What does Allianz Trade’s latest insolvency report mean for British businesses?

  • Global insolvencies are set to surge by 21% in 2023 and a further 4% in 2024. The UK alone is expected to experience a 16% increase.
  • Driving factors include the war in Ukraine and rising inflation and interest rates.
  • There are a number of steps businesses can take to limit the risk of insolvency.

The global economy is going through a period of uncertainty as our experts have explained in a recent report. Some media outlets have focused on the conclusion that the UK appears in relatively good shape, compared with the economies of many Eurozone countries. So, does that mean that all’s well as far as the British economy is concerned? Or is there is a wider economic context to consider?

With a predicted rise in insolvencies over the next year or more, the UK’s ‘relative strength’ may not be entirely as it seems. Whilst the UK may, at first glance, appear to be better placed to weather economic headwinds than other nations, a 16% UK increase in insolvencies in 2023 (compared to a 21% rise globally) tells a different story – one that’s reflected in the official statistics. Whichever way you look at it, the message contained in our insolvency report ‘No rest for the leveraged’ is crystal clear.

As we attempt to navigate the near and midterm future, we should hope for the best while still preparing for the worst.

This preparation should take the form of:

  • Building up cash reserves
  • Reducing debt levels
  • Increasing efficiencies
  • Improving financial performance
  • Seeking professional advice
  • Taking out insurance to protect against insolvency

A perfect storm for the global economy

Wherever your business is based and whatever you do, there’s no escaping the fact that the last few years have been tough. A global pandemic, soaring inflation, labour shortages, supply chain issues and international conflict have conspired to create a challenging business environment.

The numbers bear that out, with global insolvencies set to surge by +21% in 2023 and a further +4% in 2024. Over half of the countries analysed in the ‘No rest for the leveraged’ report are likely to exceed pre-pandemic levels of insolvencies, with the logistics, trade, accommodation and food services most likely to be impacted.

The UK insolvency challenge

Just because a French or Italian business will be hit harder than their UK counterparts doesn’t mean that British businesses are immune. For example, in May 2023 data from the ONS showed that compulsory liquidations in April 2023 were double those of a year before and higher than pre-pandemic rates.

Like businesses globally, the surge in UK insolvencies is being driven by a number of international factors, including:

  • The war in Ukraine and the resulting sanctions, which have damaged business confidence and disrupted global trade and demand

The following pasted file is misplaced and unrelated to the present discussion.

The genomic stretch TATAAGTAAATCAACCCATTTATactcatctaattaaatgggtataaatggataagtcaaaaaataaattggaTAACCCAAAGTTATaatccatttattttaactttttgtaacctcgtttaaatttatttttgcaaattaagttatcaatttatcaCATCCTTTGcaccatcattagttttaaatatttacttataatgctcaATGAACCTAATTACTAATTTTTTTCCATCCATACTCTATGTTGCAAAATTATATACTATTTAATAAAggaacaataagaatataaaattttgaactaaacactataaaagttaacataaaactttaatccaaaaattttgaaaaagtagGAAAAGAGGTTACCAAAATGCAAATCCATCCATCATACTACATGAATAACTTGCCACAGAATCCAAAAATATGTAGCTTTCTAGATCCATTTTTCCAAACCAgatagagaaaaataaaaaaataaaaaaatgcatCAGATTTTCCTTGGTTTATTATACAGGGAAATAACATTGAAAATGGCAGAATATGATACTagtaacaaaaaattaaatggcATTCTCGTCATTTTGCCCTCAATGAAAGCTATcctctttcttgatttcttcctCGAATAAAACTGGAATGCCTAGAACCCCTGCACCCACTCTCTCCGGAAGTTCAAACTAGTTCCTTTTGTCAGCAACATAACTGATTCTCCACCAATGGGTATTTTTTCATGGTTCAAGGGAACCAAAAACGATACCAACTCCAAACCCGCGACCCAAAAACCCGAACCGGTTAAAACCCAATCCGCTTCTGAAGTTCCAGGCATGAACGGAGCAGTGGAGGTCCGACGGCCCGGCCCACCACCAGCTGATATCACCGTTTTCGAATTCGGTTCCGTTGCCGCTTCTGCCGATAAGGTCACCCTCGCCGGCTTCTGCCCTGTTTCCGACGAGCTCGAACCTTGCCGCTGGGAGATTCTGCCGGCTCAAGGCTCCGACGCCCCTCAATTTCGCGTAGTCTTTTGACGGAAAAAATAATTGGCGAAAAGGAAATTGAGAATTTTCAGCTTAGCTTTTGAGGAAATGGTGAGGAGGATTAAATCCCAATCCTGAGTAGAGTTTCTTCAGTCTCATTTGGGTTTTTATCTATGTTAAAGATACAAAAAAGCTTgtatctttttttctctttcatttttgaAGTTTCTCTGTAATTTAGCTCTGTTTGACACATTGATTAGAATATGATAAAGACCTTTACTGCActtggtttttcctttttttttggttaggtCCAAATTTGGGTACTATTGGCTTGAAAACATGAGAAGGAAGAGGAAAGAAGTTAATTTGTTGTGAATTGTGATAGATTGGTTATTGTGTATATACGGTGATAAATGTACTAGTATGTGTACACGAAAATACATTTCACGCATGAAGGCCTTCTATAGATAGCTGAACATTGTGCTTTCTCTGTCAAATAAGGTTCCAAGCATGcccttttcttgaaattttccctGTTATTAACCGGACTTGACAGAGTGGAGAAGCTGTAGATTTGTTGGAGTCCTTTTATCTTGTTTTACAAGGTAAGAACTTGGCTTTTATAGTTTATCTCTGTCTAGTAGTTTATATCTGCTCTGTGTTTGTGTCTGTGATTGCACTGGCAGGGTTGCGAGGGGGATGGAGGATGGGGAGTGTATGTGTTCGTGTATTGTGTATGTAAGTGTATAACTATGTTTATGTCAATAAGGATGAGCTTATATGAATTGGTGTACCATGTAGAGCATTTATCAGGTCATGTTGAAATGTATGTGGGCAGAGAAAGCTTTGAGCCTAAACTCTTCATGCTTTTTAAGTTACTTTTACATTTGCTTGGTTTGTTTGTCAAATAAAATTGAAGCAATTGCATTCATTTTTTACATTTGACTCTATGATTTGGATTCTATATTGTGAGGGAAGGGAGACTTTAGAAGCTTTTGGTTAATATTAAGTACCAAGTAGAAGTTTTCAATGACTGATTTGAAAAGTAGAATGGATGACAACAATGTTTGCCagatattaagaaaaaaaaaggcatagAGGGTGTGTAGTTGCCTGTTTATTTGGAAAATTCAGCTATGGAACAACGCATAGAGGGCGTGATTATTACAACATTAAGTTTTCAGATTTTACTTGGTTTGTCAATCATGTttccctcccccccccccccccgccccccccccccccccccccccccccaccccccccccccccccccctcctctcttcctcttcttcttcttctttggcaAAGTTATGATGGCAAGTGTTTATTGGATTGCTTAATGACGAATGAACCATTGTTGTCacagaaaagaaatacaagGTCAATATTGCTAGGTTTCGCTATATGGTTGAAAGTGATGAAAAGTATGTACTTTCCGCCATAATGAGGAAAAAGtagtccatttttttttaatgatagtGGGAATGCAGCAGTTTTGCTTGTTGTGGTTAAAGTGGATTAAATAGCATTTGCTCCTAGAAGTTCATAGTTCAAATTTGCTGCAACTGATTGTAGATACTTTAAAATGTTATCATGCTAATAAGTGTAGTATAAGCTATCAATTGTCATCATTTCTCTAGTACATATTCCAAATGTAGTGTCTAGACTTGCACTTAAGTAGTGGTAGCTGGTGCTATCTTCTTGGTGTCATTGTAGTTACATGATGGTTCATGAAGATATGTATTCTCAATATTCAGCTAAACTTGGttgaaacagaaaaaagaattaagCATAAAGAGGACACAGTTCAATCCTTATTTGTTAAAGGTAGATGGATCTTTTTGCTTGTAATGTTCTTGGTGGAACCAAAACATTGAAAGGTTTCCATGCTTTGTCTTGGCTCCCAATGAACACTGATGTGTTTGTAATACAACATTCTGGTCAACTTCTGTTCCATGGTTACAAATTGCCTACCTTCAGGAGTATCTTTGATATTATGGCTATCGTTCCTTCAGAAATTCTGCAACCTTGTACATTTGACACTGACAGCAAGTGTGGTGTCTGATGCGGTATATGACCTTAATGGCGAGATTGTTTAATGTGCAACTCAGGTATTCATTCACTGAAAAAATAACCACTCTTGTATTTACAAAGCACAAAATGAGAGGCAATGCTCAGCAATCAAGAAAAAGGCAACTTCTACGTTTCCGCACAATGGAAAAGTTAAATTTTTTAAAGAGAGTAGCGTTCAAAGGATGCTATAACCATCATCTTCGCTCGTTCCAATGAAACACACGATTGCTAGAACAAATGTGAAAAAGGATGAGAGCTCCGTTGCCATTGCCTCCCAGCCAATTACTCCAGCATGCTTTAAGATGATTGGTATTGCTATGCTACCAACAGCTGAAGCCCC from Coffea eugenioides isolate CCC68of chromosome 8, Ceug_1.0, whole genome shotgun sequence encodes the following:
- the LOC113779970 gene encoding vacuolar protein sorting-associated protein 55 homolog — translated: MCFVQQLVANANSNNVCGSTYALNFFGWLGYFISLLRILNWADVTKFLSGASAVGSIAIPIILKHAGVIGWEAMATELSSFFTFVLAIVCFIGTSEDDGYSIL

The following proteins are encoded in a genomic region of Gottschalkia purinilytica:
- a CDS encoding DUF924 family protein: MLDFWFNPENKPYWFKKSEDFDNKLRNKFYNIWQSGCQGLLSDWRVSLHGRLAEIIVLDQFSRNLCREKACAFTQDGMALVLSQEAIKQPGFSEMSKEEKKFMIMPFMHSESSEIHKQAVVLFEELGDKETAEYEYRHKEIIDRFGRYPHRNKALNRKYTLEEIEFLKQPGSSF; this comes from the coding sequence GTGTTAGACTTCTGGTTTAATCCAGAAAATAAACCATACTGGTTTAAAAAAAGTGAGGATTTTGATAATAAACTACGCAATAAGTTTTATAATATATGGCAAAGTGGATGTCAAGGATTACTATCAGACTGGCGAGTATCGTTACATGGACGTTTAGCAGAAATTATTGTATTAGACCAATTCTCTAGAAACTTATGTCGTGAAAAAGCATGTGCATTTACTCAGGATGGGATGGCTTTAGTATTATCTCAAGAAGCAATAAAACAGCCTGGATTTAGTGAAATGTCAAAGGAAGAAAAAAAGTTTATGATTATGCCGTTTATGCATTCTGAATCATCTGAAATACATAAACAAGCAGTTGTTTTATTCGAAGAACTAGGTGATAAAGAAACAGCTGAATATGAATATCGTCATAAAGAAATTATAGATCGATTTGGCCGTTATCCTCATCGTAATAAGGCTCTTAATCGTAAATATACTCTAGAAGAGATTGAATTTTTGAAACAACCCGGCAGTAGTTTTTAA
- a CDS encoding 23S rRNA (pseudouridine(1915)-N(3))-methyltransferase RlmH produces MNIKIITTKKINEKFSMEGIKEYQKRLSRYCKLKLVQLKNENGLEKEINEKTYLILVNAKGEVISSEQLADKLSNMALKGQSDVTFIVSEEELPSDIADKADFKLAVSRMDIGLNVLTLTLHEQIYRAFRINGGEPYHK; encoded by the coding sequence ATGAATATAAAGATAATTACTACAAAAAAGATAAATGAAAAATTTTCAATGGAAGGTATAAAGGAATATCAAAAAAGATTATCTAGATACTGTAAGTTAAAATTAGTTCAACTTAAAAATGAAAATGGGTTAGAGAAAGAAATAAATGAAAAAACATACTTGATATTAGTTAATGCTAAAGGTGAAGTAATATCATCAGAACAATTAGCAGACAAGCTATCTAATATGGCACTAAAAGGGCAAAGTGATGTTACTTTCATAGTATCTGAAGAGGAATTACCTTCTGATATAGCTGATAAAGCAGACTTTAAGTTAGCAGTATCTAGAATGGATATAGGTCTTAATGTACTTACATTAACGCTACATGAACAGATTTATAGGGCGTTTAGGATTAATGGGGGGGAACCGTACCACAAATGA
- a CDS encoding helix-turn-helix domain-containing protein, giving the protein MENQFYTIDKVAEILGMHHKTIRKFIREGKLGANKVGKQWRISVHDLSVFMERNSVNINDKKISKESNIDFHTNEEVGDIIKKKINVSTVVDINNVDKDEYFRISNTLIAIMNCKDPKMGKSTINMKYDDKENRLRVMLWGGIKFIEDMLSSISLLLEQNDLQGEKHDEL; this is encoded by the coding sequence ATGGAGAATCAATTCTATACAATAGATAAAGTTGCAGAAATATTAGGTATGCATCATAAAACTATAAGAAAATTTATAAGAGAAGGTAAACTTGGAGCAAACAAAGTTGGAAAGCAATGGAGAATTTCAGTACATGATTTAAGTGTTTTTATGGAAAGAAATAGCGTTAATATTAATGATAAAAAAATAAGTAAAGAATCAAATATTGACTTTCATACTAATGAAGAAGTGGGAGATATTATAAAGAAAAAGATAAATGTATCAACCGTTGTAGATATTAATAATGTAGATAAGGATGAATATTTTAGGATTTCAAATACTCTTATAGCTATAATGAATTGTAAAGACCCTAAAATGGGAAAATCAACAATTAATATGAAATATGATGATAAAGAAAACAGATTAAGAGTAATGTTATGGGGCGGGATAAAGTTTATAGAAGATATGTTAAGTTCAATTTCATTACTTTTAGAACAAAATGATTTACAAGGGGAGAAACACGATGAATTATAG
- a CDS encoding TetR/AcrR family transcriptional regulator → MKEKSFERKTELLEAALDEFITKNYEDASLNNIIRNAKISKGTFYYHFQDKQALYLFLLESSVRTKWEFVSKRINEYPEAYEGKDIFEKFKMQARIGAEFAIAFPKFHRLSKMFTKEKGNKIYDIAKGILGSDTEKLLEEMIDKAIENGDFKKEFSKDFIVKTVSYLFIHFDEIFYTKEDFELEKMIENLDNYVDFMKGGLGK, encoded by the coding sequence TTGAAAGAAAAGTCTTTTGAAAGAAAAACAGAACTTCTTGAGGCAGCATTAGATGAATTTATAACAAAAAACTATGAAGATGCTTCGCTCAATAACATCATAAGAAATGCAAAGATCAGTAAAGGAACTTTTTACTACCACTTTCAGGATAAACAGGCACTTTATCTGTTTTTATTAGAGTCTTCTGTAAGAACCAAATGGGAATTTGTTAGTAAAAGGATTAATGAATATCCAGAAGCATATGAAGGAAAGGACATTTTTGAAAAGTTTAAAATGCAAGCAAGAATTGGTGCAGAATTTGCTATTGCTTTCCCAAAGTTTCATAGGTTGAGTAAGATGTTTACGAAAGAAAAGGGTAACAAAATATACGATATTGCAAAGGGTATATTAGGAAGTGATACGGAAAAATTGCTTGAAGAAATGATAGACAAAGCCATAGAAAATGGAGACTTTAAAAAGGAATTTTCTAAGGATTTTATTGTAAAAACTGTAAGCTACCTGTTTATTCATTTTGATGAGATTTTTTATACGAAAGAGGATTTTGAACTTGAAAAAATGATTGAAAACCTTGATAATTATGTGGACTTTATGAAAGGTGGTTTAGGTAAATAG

• Rising inflation and eye-watering energy costs, which have put a strain on profits
  • Rising interest rates, which make it more expensive for businesses to borrow money and harder to plan for and invest in the future
  • COVID-19, which is still disrupting supply chains and causing uncertainty

Unlike businesses from other countries, the UK also faces a unique challenge in the form of Brexit.

“Domestic firms have had to deal with a fragile situation amid a sharp growth deceleration, earlier monetary tightening and rapid inflation in addition to specific Brexit-related issues,” said Maxime Lemerle, Lead Analyst for Insolvency Research at Allianz Trade.

There is still room for optimism – even 2024’s projected peak will fall some way short of 2009’s record year for insolvencies and there are tentative signs of the increase in insolvencies slowing down.

And there are positive steps you can take too.

What can I do to limit the risk of insolvency?

There are a number of ways you can prepare for worst-case scenarios and prevent any cash flow problems:

  • Build up cash reserves: Healthy cash flow is essential for any business. It will help you cover unexpected expenses and keep your business afloat, especially as materials costs keep rising.
  • Reduce debt levels: Too much debt can put a strain on your business and make it difficult to make payments. Aim to reduce your debt levels as much as possible.
  • Increase efficiencies: Avoid unnecessary waste, indulgences or less-than-optimal processes.
  • Improve your financial performance: This means tracking your expenses and revenue closely. Making sure you are turning a profit and keeping a close eye on a diverse customer base means you’re not too reliant on just one or two key clients.
  • Get professional advice: If you have concerns about your business's financial health, it’s always important to get professional advice to help you assess your situation and manage economic risks.

Of course, one of the biggest risks to your business is the insolvency domino effect – where your firm suddenly faces huge pressure because of different, seemingly unrelated company collapses around it. And this leads us to perhaps the most important step you can take to mitigate this unexpected threat.

Trade credit insurance: Trade credit insurance protects your business from insolvency by, amongst other things, checking customer creditworthiness, dealing with late payments or liquidations and handling claims and collections.


For a free credit insurance consultation call our UK team, 09:00-17:00 Mon-Fri.